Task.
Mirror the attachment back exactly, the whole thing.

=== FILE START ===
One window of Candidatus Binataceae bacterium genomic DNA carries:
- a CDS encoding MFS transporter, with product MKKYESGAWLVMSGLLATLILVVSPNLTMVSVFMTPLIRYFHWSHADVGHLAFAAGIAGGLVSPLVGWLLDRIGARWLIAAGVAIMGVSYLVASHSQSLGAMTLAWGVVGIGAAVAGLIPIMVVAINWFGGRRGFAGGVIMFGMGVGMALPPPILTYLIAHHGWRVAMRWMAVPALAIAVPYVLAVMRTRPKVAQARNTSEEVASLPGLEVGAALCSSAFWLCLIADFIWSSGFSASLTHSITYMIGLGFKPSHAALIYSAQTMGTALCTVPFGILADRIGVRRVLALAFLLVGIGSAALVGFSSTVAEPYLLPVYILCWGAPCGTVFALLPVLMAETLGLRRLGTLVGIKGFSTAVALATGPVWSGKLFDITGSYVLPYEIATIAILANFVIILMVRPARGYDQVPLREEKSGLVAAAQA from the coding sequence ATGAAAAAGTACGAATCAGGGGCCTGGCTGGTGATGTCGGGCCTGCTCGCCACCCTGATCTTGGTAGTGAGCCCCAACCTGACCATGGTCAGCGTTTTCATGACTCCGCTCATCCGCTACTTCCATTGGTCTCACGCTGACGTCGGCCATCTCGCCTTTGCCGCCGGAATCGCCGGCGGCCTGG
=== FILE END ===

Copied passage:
One window of Candidatus Binataceae bacterium genomic DNA carries:
- a CDS encoding MFS transporter, with product MKKYESGAWLVMSGLLATLILVVSPNLTMVSVFMTPLIRYFHWSHADVGHLAFAAGIAGGLVSPLVGWLLDRIGARWLIAAGVAIMGVSYLVASHSQSLGAMTLAWGVVGIGAAVAGLIPIMVVAINWFGGRRGFAGGVIMFGMGVGMALPPPILTYLIAHHGWRVAMRWMAVPALAIAVPYVLAVMRTRPKVAQARNTSEEVASLPGLEVGAALCSSAFWLCLIADFIWSSGFSASLTHSITYMIGLGFKPSHAALIYSAQTMGTALCTVPFGILADRIGVRRVLALAFLLVGIGSAALVGFSSTVAEPYLLPVYILCWGAPCGTVFALLPVLMAETLGLRRLGTLVGIKGFSTAVALATGPVWSGKLFDITGSYVLPYEIATIAILANFVIILMVRPARGYDQVPLREEKSGLVAAAQA from the coding sequence ATGAAAAAGTACGAATCAGGGGCCTGGCTGGTGATGTCGGGCCTGCTCGCCACCCTGATCTTGGTAGTGAGCCCCAACCTGACCATGGTCAGCGTTTTCATGACTCCGCTCATCCGCTACTTCCATTGGTCTCACGCTGACGTCGGCCATCTCGCCTTTGCCGCCGGAATCGCCGGCGGCCTGG